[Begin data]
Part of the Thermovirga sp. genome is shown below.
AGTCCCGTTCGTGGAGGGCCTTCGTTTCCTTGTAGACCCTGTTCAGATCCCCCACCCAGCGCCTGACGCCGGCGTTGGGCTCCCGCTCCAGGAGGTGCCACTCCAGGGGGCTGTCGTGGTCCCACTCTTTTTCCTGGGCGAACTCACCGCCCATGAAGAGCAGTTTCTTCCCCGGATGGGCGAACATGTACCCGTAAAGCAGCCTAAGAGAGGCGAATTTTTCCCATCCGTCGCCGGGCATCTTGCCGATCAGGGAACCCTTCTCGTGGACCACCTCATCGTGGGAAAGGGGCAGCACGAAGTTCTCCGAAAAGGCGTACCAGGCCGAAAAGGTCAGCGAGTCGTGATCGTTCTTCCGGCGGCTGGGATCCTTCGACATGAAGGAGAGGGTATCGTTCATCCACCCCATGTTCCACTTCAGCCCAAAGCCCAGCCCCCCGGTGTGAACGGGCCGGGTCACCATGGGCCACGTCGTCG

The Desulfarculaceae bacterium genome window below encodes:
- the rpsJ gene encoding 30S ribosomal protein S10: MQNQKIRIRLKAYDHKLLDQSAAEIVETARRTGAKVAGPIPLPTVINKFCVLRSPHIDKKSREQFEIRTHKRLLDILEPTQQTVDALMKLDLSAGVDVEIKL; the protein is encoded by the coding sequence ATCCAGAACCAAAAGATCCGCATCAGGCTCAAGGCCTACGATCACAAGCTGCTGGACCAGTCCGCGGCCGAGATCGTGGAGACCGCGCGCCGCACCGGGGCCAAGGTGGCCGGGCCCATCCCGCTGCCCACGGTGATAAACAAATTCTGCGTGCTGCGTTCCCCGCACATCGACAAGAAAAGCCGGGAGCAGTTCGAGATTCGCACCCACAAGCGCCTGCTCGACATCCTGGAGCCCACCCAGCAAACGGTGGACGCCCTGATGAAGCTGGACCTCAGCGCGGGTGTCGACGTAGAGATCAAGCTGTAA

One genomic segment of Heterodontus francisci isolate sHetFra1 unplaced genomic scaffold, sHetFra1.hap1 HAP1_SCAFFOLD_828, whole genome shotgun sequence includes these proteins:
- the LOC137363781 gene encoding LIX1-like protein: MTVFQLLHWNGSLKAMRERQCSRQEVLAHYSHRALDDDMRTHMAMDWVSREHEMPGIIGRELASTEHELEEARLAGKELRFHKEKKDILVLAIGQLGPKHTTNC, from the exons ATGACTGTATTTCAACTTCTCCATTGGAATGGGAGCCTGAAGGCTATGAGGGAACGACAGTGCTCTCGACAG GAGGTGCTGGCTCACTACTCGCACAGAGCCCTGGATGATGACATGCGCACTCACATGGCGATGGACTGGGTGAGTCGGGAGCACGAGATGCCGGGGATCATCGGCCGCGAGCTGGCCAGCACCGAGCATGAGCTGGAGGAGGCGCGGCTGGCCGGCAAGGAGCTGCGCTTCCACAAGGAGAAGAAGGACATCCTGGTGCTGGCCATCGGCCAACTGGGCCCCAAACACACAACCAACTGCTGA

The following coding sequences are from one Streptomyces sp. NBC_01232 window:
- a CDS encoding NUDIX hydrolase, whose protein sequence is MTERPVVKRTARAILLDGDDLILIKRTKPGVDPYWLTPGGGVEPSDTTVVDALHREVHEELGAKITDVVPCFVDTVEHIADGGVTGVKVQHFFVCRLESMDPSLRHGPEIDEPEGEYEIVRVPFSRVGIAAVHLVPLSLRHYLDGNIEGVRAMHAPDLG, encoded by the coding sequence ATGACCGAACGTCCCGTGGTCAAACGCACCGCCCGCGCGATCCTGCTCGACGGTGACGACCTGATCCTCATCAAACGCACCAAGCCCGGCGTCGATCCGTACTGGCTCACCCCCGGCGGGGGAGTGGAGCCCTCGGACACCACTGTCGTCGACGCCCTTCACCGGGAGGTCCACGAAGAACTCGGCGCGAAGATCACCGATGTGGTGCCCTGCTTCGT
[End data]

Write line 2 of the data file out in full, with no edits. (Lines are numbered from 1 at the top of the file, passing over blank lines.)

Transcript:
AGTCCCGTTCGTGGAGGGCCTTCGTTTCCTTGTAGACCCTGTTCAGATCCCCCACCCAGCGCCTGACGCCGGCGTTGGGCTCCCGCTCCAGGAGGTGCCACTCCAGGGGGCTGTCGTGGTCCCACTCTTTTTCCTGGGCGAACTCACCGCCCATGAAGAGCAGTTTCTTCCCCGGATGGGCGAACATGTACCCGTAAAGCAGCCTAAGAGAGGCGAATTTTTCCCATCCGTCGCCGGGCATCTTGCCGATCAGGGAACCCTTCTCGTGGACCACCTCATCGTGGGAAAGGGGCAGCACGAAGTTCTCCGAAAAGGCGTACCAGGCCGAAAAGGTCAGCGAGTCGTGATCGTTCTTCCGGCGGCTGGGATCCTTCGACATGAAGGAGAGGGTATCGTTCATCCACCCCATGTTCCACTTCAGCCCAAAGCCCAGCCCCCCGGTGTGAACGGGCCGGGTCACCATGGGCCACGTCGTCG